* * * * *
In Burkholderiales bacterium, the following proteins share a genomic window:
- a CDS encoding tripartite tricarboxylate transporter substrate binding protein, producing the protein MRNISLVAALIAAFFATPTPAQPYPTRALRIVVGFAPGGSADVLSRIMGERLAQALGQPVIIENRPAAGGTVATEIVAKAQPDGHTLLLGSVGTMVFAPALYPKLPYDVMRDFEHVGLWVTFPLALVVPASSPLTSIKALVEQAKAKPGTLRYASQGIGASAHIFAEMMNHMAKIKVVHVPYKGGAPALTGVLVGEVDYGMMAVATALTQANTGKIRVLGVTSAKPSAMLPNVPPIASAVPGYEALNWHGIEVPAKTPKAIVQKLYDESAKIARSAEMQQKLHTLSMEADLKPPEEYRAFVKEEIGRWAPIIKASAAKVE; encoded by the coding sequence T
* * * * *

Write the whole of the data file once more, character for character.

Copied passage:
In Burkholderiales bacterium, the following proteins share a genomic window:
- a CDS encoding tripartite tricarboxylate transporter substrate binding protein, producing the protein MRNISLVAALIAAFFATPTPAQPYPTRALRIVVGFAPGGSADVLSRIMGERLAQALGQPVIIENRPAAGGTVATEIVAKAQPDGHTLLLGSVGTMVFAPALYPKLPYDVMRDFEHVGLWVTFPLALVVPASSPLTSIKALVEQAKAKPGTLRYASQGIGASAHIFAEMMNHMAKIKVVHVPYKGGAPALTGVLVGEVDYGMMAVATALTQANTGKIRVLGVTSAKPSAMLPNVPPIASAVPGYEALNWHGIEVPAKTPKAIVQKLYDESAKIARSAEMQQKLHTLSMEADLKPPEEYRAFVKEEIGRWAPIIKASAAKVE; encoded by the coding sequence T